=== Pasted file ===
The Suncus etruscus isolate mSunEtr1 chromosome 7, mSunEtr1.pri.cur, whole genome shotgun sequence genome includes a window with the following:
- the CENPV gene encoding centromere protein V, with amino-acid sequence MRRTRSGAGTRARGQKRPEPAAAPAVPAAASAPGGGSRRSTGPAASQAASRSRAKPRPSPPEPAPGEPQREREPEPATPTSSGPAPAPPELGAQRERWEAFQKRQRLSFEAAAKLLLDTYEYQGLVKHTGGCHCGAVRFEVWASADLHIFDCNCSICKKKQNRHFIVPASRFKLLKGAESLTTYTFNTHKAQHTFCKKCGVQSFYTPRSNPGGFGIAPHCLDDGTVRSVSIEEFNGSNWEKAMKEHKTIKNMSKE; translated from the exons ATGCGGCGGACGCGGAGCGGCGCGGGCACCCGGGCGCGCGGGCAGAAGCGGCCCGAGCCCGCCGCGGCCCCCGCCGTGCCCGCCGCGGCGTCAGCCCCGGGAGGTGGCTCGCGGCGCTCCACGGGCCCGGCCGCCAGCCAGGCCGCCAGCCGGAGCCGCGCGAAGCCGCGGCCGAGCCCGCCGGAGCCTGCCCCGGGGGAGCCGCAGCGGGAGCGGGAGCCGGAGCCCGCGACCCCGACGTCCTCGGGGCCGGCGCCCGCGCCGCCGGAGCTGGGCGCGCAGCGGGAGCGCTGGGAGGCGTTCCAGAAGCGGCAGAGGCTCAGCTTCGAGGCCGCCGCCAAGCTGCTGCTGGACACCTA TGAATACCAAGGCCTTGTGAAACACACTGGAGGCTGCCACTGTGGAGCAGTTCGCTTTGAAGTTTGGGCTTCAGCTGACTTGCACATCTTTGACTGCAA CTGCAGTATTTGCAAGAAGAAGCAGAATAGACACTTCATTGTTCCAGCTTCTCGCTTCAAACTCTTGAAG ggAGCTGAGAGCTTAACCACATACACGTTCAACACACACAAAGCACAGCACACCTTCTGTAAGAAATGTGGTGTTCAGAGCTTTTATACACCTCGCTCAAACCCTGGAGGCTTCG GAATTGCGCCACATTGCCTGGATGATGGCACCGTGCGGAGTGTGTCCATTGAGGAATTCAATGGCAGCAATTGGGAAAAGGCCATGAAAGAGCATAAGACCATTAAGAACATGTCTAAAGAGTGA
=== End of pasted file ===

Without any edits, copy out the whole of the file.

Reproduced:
The Suncus etruscus isolate mSunEtr1 chromosome 7, mSunEtr1.pri.cur, whole genome shotgun sequence genome includes a window with the following:
- the CENPV gene encoding centromere protein V, with amino-acid sequence MRRTRSGAGTRARGQKRPEPAAAPAVPAAASAPGGGSRRSTGPAASQAASRSRAKPRPSPPEPAPGEPQREREPEPATPTSSGPAPAPPELGAQRERWEAFQKRQRLSFEAAAKLLLDTYEYQGLVKHTGGCHCGAVRFEVWASADLHIFDCNCSICKKKQNRHFIVPASRFKLLKGAESLTTYTFNTHKAQHTFCKKCGVQSFYTPRSNPGGFGIAPHCLDDGTVRSVSIEEFNGSNWEKAMKEHKTIKNMSKE; translated from the exons ATGCGGCGGACGCGGAGCGGCGCGGGCACCCGGGCGCGCGGGCAGAAGCGGCCCGAGCCCGCCGCGGCCCCCGCCGTGCCCGCCGCGGCGTCAGCCCCGGGAGGTGGCTCGCGGCGCTCCACGGGCCCGGCCGCCAGCCAGGCCGCCAGCCGGAGCCGCGCGAAGCCGCGGCCGAGCCCGCCGGAGCCTGCCCCGGGGGAGCCGCAGCGGGAGCGGGAGCCGGAGCCCGCGACCCCGACGTCCTCGGGGCCGGCGCCCGCGCCGCCGGAGCTGGGCGCGCAGCGGGAGCGCTGGGAGGCGTTCCAGAAGCGGCAGAGGCTCAGCTTCGAGGCCGCCGCCAAGCTGCTGCTGGACACCTA TGAATACCAAGGCCTTGTGAAACACACTGGAGGCTGCCACTGTGGAGCAGTTCGCTTTGAAGTTTGGGCTTCAGCTGACTTGCACATCTTTGACTGCAA CTGCAGTATTTGCAAGAAGAAGCAGAATAGACACTTCATTGTTCCAGCTTCTCGCTTCAAACTCTTGAAG ggAGCTGAGAGCTTAACCACATACACGTTCAACACACACAAAGCACAGCACACCTTCTGTAAGAAATGTGGTGTTCAGAGCTTTTATACACCTCGCTCAAACCCTGGAGGCTTCG GAATTGCGCCACATTGCCTGGATGATGGCACCGTGCGGAGTGTGTCCATTGAGGAATTCAATGGCAGCAATTGGGAAAAGGCCATGAAAGAGCATAAGACCATTAAGAACATGTCTAAAGAGTGA